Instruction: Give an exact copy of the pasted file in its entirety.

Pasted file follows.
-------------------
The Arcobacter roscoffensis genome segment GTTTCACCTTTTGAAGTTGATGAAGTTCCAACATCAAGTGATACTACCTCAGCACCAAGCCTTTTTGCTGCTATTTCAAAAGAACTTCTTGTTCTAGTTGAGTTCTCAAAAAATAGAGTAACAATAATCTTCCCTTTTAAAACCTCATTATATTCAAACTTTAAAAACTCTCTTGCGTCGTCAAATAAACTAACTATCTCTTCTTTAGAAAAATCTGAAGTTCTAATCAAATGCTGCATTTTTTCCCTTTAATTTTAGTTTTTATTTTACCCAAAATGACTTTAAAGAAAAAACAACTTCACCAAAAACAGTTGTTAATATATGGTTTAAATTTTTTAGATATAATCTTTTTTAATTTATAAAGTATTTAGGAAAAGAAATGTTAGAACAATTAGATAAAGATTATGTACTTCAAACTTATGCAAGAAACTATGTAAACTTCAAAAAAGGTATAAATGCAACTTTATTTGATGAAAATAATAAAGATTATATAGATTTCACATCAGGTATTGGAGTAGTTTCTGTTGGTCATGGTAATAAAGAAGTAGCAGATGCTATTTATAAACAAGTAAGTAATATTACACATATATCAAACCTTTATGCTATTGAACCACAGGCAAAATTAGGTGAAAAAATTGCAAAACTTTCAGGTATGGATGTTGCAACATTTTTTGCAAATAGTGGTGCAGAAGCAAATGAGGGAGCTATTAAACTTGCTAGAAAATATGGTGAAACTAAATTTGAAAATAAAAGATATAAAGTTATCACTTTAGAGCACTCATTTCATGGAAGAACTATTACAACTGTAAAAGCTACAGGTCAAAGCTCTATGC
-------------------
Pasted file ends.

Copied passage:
The Arcobacter roscoffensis genome segment GTTTCACCTTTTGAAGTTGATGAAGTTCCAACATCAAGTGATACTACCTCAGCACCAAGCCTTTTTGCTGCTATTTCAAAAGAACTTCTTGTTCTAGTTGAGTTCTCAAAAAATAGAGTAACAATAATCTTCCCTTTTAAAACCTCATTATATTCAAACTTTAAAAACTCTCTTGCGTCGTCAAATAAACTAACTATCTCTTCTTTAGAAAAATCTGAAGTTCTAATCAAATGCTGCATTTTTTCCCTTTAATTTTAGTTTTTATTTTACCCAAAATGACTTTAAAGAAAAAACAACTTCACCAAAAACAGTTGTTAATATATGGTTTAAATTTTTTAGATATAATCTTTTTTAATTTATAAAGTATTTAGGAAAAGAAATGTTAGAACAATTAGATAAAGATTATGTACTTCAAACTTATGCAAGAAACTATGTAAACTTCAAAAAAGGTATAAATGCAACTTTATTTGATGAAAATAATAAAGATTATATAGATTTCACATCAGGTATTGGAGTAGTTTCTGTTGGTCATGGTAATAAAGAAGTAGCAGATGCTATTTATAAACAAGTAAGTAATATTACACATATATCAAACCTTTATGCTATTGAACCACAGGCAAAATTAGGTGAAAAAATTGCAAAACTTTCAGGTATGGATGTTGCAACATTTTTTGCAAATAGTGGTGCAGAAGCAAATGAGGGAGCTATTAAACTTGCTAGAAAATATGGTGAAACTAAATTTGAAAATAAAAGATATAAAGTTATCACTTTAGAGCACTCATTTCATGGAAGAACTATTACAACTGTAAAAGCTACAGGTCAAAGCTCTATGC